Like so much of the coronavirus crisis in America, school reopenings will likely be a lopsided and state-by-state issue. The White House decided that “schools need to reopen,” like if they just say it enough times, maybe it will happen and maybe it won’t be an enormous public health crisis on top of another public health crisis. Parents are scared to send their kids back to school, kids are scared to go to school and teachers are prepared to quit their jobs en masse if they’re forced to go back. And then yesterday, in the White House press briefing, this happened when a reporter asked press secretary Kayleigh McEnany about school reopenings.
White House press secretary Kayleigh McEnany on school reopenings:
"The science should not stand in the way of this.” pic.twitter.com/w6H9DM0uTV
— The Washington Post (@washingtonpost) July 16, 2020
“The science should not stand in the way of this.” That’s the quote making everyone scream. This is where we are: the Trump White House arguing that science is standing in the way of ordering children back to school in the middle of a deadly pandemic. Children are going to die because Donald Trump and his people think “science” is the enemy. I also find the second half of her answer curious: “Everyone else in the Western world, our peer nations, are doing it.” Yeah but our peer nations actually took the pandemic seriously and now those countries are reporting dozens of new cases a day, not tens of thousands.
Vanity Fair had a good piece about how crazy it is that how we’re four months into the American response to the pandemic we still don’t have a f–king national response. Here’s an excerpt:
“We need a g-ddamn federal response,” Jeremy Konyndyk, a senior policy fellow at the Center for Global Development who ran USAID’s Office of U.S. Foreign Disaster Assistance in the Obama administration, told me on Wednesday. As countries around the world that have managed COVID-19 have cautiously begun to shift back toward normalcy, the United States continues to break records of new reported cases. Among public health officials and pandemic experts that I spoke to, the blame rests squarely with the White House. “We need them to f–king do something. It really remains the biggest weakness and it is why we’re seeing this kind of a second spike when no other comparable peer country is,” Konyndyk added.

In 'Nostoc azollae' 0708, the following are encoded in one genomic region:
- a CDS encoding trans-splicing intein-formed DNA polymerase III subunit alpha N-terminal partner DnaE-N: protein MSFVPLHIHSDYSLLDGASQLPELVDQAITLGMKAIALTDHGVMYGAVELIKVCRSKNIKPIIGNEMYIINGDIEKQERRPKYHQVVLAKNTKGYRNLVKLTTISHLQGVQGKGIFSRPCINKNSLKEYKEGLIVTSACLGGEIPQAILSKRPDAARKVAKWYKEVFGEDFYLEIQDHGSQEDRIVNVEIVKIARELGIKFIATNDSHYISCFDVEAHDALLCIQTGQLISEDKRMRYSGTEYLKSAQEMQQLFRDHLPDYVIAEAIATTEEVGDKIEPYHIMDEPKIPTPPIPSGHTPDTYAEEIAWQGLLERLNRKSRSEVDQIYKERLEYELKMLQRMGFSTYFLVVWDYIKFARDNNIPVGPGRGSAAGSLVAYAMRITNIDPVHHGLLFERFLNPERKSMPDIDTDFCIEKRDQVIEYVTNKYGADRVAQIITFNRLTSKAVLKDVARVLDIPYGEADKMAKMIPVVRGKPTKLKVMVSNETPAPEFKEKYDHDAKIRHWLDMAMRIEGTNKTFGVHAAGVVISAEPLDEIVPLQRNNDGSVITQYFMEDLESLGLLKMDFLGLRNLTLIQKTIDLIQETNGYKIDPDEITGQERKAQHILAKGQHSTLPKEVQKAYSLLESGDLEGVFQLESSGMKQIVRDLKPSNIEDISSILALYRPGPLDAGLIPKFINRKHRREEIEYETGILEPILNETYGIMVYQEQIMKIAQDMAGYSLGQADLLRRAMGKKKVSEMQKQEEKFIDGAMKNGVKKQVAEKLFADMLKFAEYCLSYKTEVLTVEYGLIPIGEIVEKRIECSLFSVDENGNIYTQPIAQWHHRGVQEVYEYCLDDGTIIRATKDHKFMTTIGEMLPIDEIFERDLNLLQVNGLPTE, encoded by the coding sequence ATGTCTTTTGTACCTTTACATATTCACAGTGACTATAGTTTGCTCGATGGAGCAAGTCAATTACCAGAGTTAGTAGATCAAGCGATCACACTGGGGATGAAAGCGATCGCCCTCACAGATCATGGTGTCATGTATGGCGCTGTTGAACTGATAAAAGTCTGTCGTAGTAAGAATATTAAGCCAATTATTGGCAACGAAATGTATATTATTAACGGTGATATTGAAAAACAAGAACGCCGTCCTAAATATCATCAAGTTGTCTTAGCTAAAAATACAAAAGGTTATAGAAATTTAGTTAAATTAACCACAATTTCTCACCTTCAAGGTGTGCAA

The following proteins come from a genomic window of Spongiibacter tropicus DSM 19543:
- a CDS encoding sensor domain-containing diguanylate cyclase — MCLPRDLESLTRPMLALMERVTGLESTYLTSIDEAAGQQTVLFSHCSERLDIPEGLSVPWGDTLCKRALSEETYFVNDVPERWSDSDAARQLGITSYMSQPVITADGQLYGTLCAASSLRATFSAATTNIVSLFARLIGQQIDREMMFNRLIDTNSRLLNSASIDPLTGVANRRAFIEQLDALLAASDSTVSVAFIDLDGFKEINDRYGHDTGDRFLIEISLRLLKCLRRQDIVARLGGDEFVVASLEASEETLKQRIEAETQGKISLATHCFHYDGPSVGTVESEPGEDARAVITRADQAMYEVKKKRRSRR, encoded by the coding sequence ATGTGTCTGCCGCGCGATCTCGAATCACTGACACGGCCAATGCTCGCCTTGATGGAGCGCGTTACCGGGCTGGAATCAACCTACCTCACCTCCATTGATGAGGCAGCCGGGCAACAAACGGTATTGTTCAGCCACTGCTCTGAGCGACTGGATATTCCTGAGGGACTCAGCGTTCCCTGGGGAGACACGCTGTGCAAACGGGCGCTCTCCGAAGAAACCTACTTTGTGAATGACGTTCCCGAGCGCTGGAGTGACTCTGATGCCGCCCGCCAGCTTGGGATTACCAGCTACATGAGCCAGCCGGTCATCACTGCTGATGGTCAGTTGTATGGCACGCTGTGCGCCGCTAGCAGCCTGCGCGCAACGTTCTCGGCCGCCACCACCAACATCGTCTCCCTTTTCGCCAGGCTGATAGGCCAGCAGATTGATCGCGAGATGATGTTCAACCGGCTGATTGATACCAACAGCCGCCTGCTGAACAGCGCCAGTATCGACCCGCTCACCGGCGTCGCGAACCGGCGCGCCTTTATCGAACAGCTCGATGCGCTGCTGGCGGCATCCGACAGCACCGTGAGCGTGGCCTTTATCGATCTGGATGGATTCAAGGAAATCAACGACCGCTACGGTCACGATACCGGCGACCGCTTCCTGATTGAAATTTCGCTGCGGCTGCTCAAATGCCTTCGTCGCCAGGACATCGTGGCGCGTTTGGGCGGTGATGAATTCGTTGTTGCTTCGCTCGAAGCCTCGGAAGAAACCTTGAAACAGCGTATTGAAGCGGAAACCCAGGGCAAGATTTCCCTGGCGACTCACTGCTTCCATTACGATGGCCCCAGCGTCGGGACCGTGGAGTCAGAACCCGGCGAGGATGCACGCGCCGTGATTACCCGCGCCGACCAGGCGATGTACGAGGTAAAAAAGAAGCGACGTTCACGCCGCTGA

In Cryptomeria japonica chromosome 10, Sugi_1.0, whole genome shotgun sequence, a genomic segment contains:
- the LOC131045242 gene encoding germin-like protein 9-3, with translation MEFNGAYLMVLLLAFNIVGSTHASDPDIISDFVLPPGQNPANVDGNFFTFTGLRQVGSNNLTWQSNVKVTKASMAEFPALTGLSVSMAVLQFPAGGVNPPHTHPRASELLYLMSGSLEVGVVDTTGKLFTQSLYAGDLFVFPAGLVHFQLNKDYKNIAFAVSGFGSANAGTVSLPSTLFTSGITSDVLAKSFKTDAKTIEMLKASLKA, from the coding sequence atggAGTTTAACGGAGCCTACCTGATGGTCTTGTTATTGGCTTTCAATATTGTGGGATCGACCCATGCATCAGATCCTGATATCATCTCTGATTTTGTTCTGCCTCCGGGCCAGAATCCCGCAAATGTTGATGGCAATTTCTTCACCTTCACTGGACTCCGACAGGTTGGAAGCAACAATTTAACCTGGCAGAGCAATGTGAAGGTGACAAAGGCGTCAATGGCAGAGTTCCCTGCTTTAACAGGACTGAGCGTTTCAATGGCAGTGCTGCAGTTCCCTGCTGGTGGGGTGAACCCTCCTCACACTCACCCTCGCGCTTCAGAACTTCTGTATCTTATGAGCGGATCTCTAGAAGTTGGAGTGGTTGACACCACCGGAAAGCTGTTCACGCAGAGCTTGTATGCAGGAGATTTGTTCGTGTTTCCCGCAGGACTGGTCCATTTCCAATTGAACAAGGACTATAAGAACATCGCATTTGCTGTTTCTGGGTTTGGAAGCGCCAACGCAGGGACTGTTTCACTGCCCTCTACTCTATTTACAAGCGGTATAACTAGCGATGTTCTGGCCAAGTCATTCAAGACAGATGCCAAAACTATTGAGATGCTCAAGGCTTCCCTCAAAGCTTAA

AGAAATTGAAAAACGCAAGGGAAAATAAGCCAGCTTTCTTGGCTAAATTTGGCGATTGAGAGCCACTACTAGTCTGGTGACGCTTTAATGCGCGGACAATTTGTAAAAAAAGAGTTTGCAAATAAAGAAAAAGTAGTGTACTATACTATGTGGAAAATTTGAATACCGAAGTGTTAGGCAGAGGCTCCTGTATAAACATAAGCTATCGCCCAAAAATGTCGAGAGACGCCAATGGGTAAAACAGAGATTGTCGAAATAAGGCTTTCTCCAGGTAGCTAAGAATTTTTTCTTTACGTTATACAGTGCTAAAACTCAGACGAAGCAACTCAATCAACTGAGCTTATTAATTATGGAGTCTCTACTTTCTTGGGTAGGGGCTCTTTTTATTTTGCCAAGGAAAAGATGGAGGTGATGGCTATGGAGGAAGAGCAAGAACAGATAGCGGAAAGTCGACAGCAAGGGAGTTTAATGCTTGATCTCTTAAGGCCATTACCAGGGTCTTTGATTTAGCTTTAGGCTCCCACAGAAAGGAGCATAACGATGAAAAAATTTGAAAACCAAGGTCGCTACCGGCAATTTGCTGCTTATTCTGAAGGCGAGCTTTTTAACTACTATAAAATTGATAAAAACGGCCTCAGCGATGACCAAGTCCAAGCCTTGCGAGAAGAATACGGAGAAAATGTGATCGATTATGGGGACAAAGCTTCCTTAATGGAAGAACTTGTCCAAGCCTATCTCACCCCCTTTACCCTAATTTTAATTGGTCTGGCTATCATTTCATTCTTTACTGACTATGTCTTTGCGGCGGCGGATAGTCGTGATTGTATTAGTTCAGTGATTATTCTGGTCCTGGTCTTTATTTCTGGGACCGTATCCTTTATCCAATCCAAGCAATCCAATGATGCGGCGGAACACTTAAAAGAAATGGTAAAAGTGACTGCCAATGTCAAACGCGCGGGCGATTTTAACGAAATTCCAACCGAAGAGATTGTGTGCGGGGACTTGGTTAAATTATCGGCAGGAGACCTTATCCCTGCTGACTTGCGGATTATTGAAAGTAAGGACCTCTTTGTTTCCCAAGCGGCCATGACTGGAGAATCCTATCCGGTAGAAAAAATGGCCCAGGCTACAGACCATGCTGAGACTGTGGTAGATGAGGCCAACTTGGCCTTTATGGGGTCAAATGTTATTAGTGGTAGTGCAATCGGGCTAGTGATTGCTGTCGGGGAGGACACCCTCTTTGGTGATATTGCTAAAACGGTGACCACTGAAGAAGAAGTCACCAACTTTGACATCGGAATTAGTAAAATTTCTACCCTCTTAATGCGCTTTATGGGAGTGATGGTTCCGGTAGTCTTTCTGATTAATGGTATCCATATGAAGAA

With Donald Trump unwilling to take responsibility early in the pandemic, the response was left to governors and local officials, creating incoherency and inconsistency across the country. Konyndyk likened the novel coronavirus to burning embers left out after a fire. When states moved too quickly to reopen, it was “giving the fire a ton more oxygen.” The surge in cases in states like Florida, Georgia, Texas, Arizona, and California was sadly predictable. A spike in one state leaves every other susceptible. “We’re seeing right now the effect of having a 50-state approach to this pandemic and not a United States approach to this pandemic,” said Beth Cameron, a former civil servant who ran the White House’s National Security Council Directorate for Global Health Security and Biodefense under Obama. “We tried a patchwork approach. It failed. Now we need a unified approach.”
“This is horrifying, the situation we’re in right now, and is a direct result of a White House failing to take ownership of [its] role as the lead in a national disaster, a 50-state disaster, and to provide strong, clear policies that would guide an entire nation,” Juliette Kayyem, a former Department of Homeland Security official in the Obama administration who played a critical role in the H1N1 crisis, told me. “Instead you had a president who was fighting the science, questioning the scientists, undermining what we knew would stop the virus, pushing for early openings and seeming untouched by the impact that this was having on the American public. Just seems impervious.” In recent days, Trump has appeared more focused on beans than the coronavirus crisis.
VF’s sources point out that the White House has spent much of the past week trying to discredit and malign Dr. Anthony Fauci, which we discussed. It’s true, and it’s part of the larger problem with the “federal response” – from the start, they treated the pandemic like a PR war they could win by mocking Democrats and doctors. And that’s it. That was their only plan. It’s so asinine.
Photos courtesy of Backgrid.